Under Medicare, laws prevent remote appointment administration unless the appointment is inaccessible in any other manner (e.g. terminal illness), thereby limiting Kinect’s full potential as a consultation medium.
There is a need for significant research into the benefits of remote access to specialists and potential reform to the healthcare system due to the positive effect the availability of more remote consultation types would have on the cost of healthcare. As our ageing population become less mobile and our overall population grows, demand for medical services is expected to increase while access to specialists decreases.
Kinect is small and portable. The technology can be easily installed and used in the home environment, technical support is good and customisable reporting features can be built in for specialists. Applications are continually being developed to enable non-programming specialists (therapists) to maintain exercise schedules and change rehabilitation programs as required.
Being remotely accessible means specialist consulting fees could be pooled if there were online, group therapy sessions available. Group sessions and games are a positive reinforcer of motivation in rehabilitative therapy.
More research needs to be done to identify candidates who fit the use of home-based rehabilitation and establish a criteria for which patients will not benefit from its use. For example, patients who are unfamiliar with technology may become too frustrated to engage with the device in a positive manner.
Some patients may become further isolated using home-based rehabilitation. Real, social interaction provided by group interactions (such as support groups outside the home) could be more beneficial than pseudo gatherings provided virtually, especially if patients are already isolated from work colleges, family and friends during rehabilitation.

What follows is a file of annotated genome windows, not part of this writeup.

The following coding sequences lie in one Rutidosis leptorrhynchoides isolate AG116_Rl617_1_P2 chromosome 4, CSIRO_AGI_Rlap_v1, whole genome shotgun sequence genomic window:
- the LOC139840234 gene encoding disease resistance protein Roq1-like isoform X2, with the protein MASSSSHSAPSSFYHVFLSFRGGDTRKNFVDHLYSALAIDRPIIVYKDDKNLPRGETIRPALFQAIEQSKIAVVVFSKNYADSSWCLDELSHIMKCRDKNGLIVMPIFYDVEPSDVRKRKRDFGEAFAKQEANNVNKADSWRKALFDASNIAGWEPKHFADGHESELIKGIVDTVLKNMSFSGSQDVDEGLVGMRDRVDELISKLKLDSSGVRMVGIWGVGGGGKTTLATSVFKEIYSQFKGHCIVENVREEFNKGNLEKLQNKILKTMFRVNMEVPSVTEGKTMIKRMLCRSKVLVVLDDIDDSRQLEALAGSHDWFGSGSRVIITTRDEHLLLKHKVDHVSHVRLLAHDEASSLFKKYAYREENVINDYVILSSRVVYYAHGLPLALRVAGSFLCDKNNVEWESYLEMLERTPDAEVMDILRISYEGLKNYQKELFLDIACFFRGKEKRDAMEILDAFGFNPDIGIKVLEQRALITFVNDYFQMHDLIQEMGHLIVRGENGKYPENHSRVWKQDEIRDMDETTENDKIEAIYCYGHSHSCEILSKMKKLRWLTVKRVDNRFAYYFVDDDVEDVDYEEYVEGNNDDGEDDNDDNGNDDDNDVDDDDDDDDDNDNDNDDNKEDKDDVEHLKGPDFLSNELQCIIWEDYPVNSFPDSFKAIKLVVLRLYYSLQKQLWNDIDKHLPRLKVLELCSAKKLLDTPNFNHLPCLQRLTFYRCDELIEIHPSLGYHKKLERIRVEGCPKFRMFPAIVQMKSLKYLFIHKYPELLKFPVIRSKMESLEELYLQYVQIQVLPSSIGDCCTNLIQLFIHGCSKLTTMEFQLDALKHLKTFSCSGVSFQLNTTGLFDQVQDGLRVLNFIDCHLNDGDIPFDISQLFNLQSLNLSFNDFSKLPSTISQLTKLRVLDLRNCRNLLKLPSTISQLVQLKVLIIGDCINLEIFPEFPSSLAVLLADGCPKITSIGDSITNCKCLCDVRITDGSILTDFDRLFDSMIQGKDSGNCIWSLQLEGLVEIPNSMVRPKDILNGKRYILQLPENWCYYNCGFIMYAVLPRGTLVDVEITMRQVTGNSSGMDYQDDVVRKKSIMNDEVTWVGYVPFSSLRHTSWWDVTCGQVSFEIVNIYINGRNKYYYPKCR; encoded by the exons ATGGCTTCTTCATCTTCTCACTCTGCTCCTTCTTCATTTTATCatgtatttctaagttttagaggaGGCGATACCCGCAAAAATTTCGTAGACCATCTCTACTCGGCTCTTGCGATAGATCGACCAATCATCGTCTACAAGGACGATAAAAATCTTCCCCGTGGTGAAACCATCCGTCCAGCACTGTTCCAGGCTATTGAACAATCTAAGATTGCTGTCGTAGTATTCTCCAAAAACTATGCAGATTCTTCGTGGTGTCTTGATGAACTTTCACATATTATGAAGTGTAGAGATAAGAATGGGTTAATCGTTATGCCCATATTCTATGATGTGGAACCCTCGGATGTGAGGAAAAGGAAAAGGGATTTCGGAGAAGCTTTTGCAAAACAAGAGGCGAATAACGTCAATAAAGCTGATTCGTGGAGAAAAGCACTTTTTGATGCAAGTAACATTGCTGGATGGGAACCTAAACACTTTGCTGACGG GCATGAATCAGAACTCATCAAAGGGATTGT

It is known that physical human interaction is good for mental health. Mental health affects recovery and isolation can lead to depression, an inhibitor to motivation towards rehabilitating.
Ease of use in the home
Another benefit of having the games accessible in the home is the potential for an increase in regular exercise due to ease of access, as well as independence and integration into the home and family, promoting a positive attitude to using the system.
Adversely, there is the potential to over-exercise and cause damage as well, especially given patients are not necessarily monitored in every session by a specialist. More research and development is required into the delivery of built-in safeguards and the ability for specialists to customise and individually assign limits for patients in the software, when exercise is being over- or under-used, and the development of alerts to specialists for over- or under-use.
Kinect technology provides a very promising tool for motor rehabilitation in the home. It is portable, easily set up and maintained, and accurately monitors and reports on motor movement remotely. Giving remote access to specialists has the potential to significantly reduce costs and increase independence for users and the healthcare system overall.
However, more research into areas where implementing in-home rehabilitation technology may be detrimental to rehabilitation is needed. As the technology is young, long-term results are yet to be published.
Research encompassing greater numbers of participants using technology in their homes is, to date, lacking. Most studies reviewed had fewer than 100 participants, and most were in school, clinical, aged care or therapist office environments.
Research into categorising individuals who may be adversely affected by using in-home rehabilitation technology is also required to ensure rehabilitative strategies are being delivered in a way that positively influences patients’ recovery.
References are available on request.
Posted in Australian eHealth